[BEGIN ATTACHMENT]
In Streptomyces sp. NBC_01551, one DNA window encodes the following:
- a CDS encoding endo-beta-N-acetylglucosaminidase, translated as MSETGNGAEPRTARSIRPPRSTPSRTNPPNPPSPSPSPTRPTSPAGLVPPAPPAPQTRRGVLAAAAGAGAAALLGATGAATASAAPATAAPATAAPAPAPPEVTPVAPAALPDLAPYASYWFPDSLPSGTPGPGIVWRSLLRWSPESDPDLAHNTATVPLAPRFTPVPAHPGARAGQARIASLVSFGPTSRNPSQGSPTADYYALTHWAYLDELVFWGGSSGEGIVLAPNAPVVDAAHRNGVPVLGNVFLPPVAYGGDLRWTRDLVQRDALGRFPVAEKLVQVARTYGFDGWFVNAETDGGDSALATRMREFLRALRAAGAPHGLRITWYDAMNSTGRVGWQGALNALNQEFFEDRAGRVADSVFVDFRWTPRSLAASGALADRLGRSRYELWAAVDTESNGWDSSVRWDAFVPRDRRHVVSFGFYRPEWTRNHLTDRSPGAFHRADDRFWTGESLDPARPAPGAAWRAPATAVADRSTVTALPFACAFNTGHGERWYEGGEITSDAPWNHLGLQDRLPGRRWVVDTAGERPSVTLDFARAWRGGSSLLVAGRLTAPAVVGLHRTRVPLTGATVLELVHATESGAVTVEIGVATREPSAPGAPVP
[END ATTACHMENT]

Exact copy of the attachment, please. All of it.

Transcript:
In Streptomyces sp. NBC_01551, one DNA window encodes the following:
- a CDS encoding endo-beta-N-acetylglucosaminidase, translated as MSETGNGAEPRTARSIRPPRSTPSRTNPPNPPSPSPSPTRPTSPAGLVPPAPPAPQTRRGVLAAAAGAGAAALLGATGAATASAAPATAAPATAAPAPAPPEVTPVAPAALPDLAPYASYWFPDSLPSGTPGPGIVWRSLLRWSPESDPDLAHNTATVPLAPRFTPVPAHPGARAGQARIASLVSFGPTSRNPSQGSPTADYYALTHWAYLDELVFWGGSSGEGIVLAPNAPVVDAAHRNGVPVLGNVFLPPVAYGGDLRWTRDLVQRDALGRFPVAEKLVQVARTYGFDGWFVNAETDGGDSALATRMREFLRALRAAGAPHGLRITWYDAMNSTGRVGWQGALNALNQEFFEDRAGRVADSVFVDFRWTPRSLAASGALADRLGRSRYELWAAVDTESNGWDSSVRWDAFVPRDRRHVVSFGFYRPEWTRNHLTDRSPGAFHRADDRFWTGESLDPARPAPGAAWRAPATAVADRSTVTALPFACAFNTGHGERWYEGGEITSDAPWNHLGLQDRLPGRRWVVDTAGERPSVTLDFARAWRGGSSLLVAGRLTAPAVVGLHRTRVPLTGATVLELVHATESGAVTVEIGVATREPSAPGAPVP